It's always surprising how finding an interesting story can lead down a trail to even far more interesting stories.
Lost in the celebration of Mississippi"s Bicentennial is another time for celebration.
The poem "The Night Before Christmas" is an enduring American Christmas tradition, but few know its history or realize its impact on how we celebrate Christmas.
We recently spent four days in Williamsburg, Virginia. It was their Grand Illumination with all of its lights, fireworks and Christmas decorations.
During the "Golden Age" of Disney animation, the term catfish around Walt Disney Studios did not refer to a fish.
The Columbus Convention and Visitors Bureau recently announced the Elks Club building on Main Street in Columbus was purchased and would become the home of a new children's museum.
One of Columbus' historic homes needs a friend.
Friday was Veterans Day and one of the few holidays still celebrated primarily with parades and public programs.
At the close of a divisive political campaign, two very real heroes came to mind last week.
Mississippi and Alabama are filled with ghost stories.
Next Friday there will be a Chickasaw Indian Heritage Festival in Tupelo. That event provides the perfect backdrop for an interesting ancient Chickasaw legend. It is the legend of Tibbee Lake, which is between Columbus and West Point.
I recently bought a painting by Josh Meador from a Nevada art dealer. It arrived today and got me thinking about how history and art are intertwined.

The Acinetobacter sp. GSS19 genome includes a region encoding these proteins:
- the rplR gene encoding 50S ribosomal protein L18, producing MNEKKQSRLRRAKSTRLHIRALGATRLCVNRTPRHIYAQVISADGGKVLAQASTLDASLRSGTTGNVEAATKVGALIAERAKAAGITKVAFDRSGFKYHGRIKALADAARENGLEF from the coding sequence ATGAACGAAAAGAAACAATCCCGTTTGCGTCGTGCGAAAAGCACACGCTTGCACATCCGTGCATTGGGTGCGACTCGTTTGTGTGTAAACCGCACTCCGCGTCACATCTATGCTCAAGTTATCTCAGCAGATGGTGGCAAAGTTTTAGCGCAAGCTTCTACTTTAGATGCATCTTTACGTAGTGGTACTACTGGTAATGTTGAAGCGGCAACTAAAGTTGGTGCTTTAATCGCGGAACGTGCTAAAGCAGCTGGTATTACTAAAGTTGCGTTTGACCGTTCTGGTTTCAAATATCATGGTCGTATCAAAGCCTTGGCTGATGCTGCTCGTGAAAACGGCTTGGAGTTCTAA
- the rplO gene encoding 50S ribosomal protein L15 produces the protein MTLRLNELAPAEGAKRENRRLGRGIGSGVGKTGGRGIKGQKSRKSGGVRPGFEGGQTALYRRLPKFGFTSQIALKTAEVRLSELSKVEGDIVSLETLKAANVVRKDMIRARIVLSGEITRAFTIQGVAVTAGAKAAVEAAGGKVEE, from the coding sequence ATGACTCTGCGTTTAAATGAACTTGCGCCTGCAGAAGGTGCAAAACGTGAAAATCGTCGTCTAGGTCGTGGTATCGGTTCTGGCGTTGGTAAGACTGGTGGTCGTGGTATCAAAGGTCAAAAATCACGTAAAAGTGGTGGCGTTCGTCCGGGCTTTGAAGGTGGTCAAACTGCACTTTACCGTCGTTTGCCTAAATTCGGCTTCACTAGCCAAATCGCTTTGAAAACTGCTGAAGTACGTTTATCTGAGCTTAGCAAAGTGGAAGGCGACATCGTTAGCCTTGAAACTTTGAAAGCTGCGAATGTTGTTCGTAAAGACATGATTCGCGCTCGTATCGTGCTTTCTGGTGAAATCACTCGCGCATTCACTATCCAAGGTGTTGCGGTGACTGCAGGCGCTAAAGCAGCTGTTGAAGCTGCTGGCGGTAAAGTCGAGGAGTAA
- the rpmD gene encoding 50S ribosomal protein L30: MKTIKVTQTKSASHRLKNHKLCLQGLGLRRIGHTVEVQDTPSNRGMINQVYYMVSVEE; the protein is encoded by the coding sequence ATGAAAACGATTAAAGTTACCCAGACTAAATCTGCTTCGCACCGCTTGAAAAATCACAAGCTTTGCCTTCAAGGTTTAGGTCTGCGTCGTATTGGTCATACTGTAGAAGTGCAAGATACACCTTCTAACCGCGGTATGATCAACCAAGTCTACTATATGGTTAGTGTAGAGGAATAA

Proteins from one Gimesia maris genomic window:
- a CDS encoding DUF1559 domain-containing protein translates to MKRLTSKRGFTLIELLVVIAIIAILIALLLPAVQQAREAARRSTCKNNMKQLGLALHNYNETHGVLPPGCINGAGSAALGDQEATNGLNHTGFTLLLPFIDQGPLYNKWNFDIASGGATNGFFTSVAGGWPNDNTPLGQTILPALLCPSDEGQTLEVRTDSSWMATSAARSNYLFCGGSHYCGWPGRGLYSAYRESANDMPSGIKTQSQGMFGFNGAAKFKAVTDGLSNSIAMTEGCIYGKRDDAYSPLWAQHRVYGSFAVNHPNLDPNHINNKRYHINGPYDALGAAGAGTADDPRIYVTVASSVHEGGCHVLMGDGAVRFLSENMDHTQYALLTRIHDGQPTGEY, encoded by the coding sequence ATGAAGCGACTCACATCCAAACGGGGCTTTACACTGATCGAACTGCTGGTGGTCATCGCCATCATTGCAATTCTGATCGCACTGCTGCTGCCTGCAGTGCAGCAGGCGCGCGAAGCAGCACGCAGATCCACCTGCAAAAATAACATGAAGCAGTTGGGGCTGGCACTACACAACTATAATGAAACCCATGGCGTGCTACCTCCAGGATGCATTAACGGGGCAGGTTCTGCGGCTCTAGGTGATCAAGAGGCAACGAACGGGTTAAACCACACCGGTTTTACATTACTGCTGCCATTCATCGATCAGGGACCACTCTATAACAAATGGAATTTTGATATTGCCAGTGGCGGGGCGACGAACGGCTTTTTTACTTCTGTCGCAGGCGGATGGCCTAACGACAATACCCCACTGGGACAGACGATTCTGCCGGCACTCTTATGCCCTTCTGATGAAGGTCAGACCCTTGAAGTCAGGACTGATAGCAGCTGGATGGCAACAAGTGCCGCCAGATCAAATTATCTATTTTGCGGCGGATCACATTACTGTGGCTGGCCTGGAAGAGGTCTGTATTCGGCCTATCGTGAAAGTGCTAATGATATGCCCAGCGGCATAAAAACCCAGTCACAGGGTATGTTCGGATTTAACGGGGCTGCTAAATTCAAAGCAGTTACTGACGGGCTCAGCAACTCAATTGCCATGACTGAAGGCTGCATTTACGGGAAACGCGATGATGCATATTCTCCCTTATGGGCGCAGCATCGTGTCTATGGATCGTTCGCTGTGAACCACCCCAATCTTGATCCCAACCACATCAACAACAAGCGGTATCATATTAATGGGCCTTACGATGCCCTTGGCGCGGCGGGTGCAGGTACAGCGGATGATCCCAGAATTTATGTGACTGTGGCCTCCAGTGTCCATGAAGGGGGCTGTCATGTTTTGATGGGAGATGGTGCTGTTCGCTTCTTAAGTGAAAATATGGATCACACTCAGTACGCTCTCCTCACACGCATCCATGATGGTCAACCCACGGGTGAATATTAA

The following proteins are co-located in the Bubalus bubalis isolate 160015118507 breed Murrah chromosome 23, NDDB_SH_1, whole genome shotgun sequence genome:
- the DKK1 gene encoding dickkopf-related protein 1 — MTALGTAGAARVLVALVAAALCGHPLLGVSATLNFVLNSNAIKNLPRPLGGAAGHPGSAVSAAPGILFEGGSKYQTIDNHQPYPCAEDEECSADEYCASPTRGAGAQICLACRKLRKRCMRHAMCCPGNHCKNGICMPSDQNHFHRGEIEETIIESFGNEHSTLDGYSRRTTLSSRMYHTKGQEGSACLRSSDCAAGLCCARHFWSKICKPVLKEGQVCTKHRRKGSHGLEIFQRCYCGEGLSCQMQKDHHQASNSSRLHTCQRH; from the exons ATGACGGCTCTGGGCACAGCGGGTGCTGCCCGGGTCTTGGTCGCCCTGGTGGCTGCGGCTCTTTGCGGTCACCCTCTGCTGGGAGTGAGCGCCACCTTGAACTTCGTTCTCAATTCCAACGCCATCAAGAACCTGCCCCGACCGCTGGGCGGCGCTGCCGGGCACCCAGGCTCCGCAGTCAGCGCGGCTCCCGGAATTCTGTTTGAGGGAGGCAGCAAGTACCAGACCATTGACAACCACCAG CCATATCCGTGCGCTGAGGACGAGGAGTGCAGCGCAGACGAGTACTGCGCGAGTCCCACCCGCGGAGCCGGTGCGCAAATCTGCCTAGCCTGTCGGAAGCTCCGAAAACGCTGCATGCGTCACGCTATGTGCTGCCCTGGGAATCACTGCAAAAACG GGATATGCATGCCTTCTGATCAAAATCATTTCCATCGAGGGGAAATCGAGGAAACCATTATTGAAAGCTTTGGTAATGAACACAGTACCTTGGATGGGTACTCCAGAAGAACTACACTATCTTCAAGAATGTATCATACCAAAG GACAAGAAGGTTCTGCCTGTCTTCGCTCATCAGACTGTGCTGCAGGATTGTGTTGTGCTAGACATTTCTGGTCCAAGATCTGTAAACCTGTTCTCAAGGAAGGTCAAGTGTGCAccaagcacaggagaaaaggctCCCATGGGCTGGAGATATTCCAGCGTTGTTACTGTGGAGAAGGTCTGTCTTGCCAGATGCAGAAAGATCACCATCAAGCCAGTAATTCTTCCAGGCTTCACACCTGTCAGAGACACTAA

I recall from my childhood an elderly cousin, Dr. William Richards. After a good meal he would often look up and announce that he had had an "elegant sufficiency."
Today, the Bicentennial of Mississippi kicks off here in Columbus but another bicentennial is also fast approaching -- that of the founding of Columbus.
In a week the Mississippi Bicentennial Celebration will kick off in Columbus.
It's interesting how projects and research often end up overlapping.
In Noxubee County, east of Brooksville, flows Horse Hunters Creek.
The old Black Prairie of Mississippi and Alabama, named after its fertile soil, has deep roots in the history of blues music.
On Monday March 20, 1882, Columbus Mayor C.E. Dancy received a telegram of distress from the mayor of Aberdeen.
Recently I bought a painting by Oscar-winning Columbus native Josh Meador.
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